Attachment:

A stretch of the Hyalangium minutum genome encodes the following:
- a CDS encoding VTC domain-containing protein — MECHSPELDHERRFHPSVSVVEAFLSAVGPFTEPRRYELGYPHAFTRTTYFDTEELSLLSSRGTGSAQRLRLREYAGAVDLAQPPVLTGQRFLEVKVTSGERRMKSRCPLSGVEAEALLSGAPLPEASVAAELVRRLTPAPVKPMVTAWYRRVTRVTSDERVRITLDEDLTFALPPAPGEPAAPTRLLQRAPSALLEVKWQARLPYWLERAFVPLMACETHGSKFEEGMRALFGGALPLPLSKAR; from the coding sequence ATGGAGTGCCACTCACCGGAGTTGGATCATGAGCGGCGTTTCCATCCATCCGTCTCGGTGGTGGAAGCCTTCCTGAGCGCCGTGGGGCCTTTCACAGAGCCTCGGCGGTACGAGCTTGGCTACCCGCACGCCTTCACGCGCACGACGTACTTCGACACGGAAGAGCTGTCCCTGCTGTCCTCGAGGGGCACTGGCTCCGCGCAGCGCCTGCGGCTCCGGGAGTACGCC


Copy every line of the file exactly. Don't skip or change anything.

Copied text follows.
A stretch of the Hyalangium minutum genome encodes the following:
- a CDS encoding VTC domain-containing protein — MECHSPELDHERRFHPSVSVVEAFLSAVGPFTEPRRYELGYPHAFTRTTYFDTEELSLLSSRGTGSAQRLRLREYAGAVDLAQPPVLTGQRFLEVKVTSGERRMKSRCPLSGVEAEALLSGAPLPEASVAAELVRRLTPAPVKPMVTAWYRRVTRVTSDERVRITLDEDLTFALPPAPGEPAAPTRLLQRAPSALLEVKWQARLPYWLERAFVPLMACETHGSKFEEGMRALFGGALPLPLSKAR; from the coding sequence ATGGAGTGCCACTCACCGGAGTTGGATCATGAGCGGCGTTTCCATCCATCCGTCTCGGTGGTGGAAGCCTTCCTGAGCGCCGTGGGGCCTTTCACAGAGCCTCGGCGGTACGAGCTTGGCTACCCGCACGCCTTCACGCGCACGACGTACTTCGACACGGAAGAGCTGTCCCTGCTGTCCTCGAGGGGCACTGGCTCCGCGCAGCGCCTGCGGCTCCGGGAGTACGCC